As a historic homeowner, spring cleaning takes special care and knowledge of the unique materials that make up your home. You don’t need to be an expert preservationist to spring clean your historic home, but try to keep these tips in mind as you tidy up:
Be kind to your wooden floors
They’ve taken enough beatings through the winter snow and slush, so take it easy and use soft cleaning materials. For sweeping, use a soft-bristled broom and for vacuuming, a soft floor nozzle. Microfiber mop heads are a great solution for removing dust and pet hair. As you clean, always remember to move with the grain of your floors.
You’ll want to use an only slightly damp mop on your wood floors. The use of linseed oils and other mixtures is discouraged.
Think before you pressure wash
Before you unleash water onto the siding of your 100+ year old home, we encourage you to reconsider. Pressure washing can peel off paint, chip away loose wood or stone, or even damage the structural integrity of your historic home.
Instead of pressure washing, do this:
- Masonry: Clean soiled exterior surfaces with the gentlest method possible, such as using low-pressure water and detergent and natural bristle or other soft-bristle brushes.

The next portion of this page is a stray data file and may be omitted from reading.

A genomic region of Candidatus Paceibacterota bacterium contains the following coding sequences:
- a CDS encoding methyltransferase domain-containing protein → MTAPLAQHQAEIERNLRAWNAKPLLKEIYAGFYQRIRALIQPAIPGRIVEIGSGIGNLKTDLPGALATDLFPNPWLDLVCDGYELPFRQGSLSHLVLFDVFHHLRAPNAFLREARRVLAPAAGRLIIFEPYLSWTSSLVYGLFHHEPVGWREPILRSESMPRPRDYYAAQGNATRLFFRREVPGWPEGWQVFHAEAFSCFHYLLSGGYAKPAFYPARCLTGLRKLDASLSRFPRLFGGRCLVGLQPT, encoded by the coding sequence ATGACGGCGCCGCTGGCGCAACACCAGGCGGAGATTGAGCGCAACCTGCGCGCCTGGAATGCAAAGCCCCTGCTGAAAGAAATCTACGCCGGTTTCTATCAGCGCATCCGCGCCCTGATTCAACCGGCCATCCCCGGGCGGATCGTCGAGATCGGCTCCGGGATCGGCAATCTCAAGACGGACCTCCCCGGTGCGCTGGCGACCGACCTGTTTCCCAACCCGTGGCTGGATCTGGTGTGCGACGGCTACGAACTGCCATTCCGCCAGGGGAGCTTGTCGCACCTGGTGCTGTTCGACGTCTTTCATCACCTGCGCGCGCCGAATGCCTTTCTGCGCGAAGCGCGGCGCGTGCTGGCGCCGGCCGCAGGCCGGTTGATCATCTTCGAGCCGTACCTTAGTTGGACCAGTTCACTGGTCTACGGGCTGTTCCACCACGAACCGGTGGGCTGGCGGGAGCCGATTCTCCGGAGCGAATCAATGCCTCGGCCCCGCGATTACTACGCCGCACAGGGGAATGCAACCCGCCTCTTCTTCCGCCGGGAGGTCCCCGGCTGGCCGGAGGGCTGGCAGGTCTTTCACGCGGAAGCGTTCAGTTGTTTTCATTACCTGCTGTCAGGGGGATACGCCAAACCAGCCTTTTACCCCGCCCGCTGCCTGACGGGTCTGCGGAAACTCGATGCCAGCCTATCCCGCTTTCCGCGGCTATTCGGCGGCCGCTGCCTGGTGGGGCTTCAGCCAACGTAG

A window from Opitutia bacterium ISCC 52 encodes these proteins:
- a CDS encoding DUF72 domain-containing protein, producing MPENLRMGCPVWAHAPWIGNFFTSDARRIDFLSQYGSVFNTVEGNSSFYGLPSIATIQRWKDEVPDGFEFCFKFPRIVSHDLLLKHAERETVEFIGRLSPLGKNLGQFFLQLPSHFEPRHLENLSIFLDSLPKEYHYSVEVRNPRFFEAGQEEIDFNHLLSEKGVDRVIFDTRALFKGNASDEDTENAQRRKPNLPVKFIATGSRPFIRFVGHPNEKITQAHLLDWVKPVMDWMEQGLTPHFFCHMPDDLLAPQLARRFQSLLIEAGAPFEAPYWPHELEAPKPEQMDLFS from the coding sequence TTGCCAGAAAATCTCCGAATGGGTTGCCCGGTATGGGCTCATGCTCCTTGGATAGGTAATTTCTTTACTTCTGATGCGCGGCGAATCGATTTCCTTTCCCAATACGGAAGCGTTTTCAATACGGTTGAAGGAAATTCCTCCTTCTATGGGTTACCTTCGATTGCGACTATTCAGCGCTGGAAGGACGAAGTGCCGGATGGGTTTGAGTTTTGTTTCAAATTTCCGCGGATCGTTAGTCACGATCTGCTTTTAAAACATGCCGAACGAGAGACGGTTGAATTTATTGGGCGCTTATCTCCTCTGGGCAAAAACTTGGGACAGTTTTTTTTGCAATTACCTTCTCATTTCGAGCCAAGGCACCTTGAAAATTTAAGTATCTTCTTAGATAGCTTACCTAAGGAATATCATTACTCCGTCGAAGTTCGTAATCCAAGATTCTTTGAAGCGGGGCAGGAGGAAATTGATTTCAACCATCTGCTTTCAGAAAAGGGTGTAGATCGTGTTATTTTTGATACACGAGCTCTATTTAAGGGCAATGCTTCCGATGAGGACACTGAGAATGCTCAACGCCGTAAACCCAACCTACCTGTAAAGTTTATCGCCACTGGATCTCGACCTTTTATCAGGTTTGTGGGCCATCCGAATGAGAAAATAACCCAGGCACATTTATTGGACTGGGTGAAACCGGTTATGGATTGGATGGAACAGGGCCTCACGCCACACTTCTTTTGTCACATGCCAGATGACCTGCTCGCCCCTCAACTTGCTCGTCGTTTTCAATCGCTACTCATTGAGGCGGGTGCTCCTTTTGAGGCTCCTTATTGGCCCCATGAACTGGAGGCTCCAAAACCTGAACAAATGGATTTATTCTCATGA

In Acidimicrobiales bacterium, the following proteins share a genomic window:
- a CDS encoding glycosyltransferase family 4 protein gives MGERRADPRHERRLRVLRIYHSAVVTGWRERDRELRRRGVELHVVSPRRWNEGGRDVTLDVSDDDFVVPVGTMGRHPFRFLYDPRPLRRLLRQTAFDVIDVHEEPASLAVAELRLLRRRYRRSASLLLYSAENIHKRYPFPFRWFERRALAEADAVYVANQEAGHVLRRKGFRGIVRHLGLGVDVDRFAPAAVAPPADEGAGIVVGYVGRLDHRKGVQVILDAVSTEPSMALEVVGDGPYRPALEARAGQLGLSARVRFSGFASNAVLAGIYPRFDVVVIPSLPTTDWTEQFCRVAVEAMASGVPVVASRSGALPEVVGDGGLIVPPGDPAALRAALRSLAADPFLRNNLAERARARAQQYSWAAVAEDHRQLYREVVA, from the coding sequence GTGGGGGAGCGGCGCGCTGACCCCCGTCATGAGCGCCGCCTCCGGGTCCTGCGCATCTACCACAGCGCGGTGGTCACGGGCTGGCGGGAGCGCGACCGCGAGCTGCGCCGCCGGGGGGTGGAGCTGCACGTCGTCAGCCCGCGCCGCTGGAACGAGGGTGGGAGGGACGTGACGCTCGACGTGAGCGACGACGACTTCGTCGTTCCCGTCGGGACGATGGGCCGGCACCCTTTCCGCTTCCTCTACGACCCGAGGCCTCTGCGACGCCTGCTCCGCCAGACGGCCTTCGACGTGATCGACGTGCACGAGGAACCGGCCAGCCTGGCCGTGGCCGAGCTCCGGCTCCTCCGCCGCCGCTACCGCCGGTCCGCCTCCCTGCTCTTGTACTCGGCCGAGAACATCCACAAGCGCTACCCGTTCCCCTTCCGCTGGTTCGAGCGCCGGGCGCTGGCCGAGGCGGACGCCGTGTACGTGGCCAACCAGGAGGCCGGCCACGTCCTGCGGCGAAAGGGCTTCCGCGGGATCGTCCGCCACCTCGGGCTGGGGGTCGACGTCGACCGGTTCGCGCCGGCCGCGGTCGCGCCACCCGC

- Protect and maintain wood features by ensuring that historic drainage features that divert rainwater from wood surfaces (such as roof overhangs, gutters and downspouts) are intact and functioning properly.
- Protect adjacent restoration-period materials when cleaning or removing paint from wood features from the restoration period.
- Remove damaged or deteriorated paint to the next sound layer using the gentlest method possible (e.g., hand scraping and hand sanding) prior to repainting.
- Apply compatible paint coating systems to historically-painted wood following proper surface preparation.
Avoid abrasive cleaning solutions for your historic windows
Less is more when it comes to getting your historic windows cleaned. The safest method for your historic glass is to use a cotton cloth and distilled water. For tougher dirt and grime, use a soft, natural cloth or sponge, mild soap (i.e. Ivory) and warm distilled water. Be sure to place an old towel at the bottom of the window sash to prevent water damage to your historic window finishing.
Lastly, remember that your home has literally withstood the test of time. You may not be able to remove every stain and scratch from your windows, but those are the little details that give your historic home its unique character.
Patience is key when cleaning antique upholstery
If antique upholstery is on your spring cleaning list, carve out enough time to devote extra attention to these delicate fabrics. To clean upholstery, first look at the condition and the nature of the textile. Upholstery that is stable may be carefully cleaned with a vacuum brush attachment. Wash the brush every two months or so depending on the regularity of the cleaning. This brush should only be used for textiles and marked so others will not use it on the floors. Vacuum historic and brittle fabrics through a fine mesh nylon screen. This method minimizes stress to the fabric and keeps fine loose threads from being lost.
You’re now on your way to a clean, historic home that you can enjoy for the rest of the spring season. If you’re interested in seeing how Preservation Virginia keeps the homes of some of America’s Founding Fathers tidy year-round, plan a visit to our historic house museums.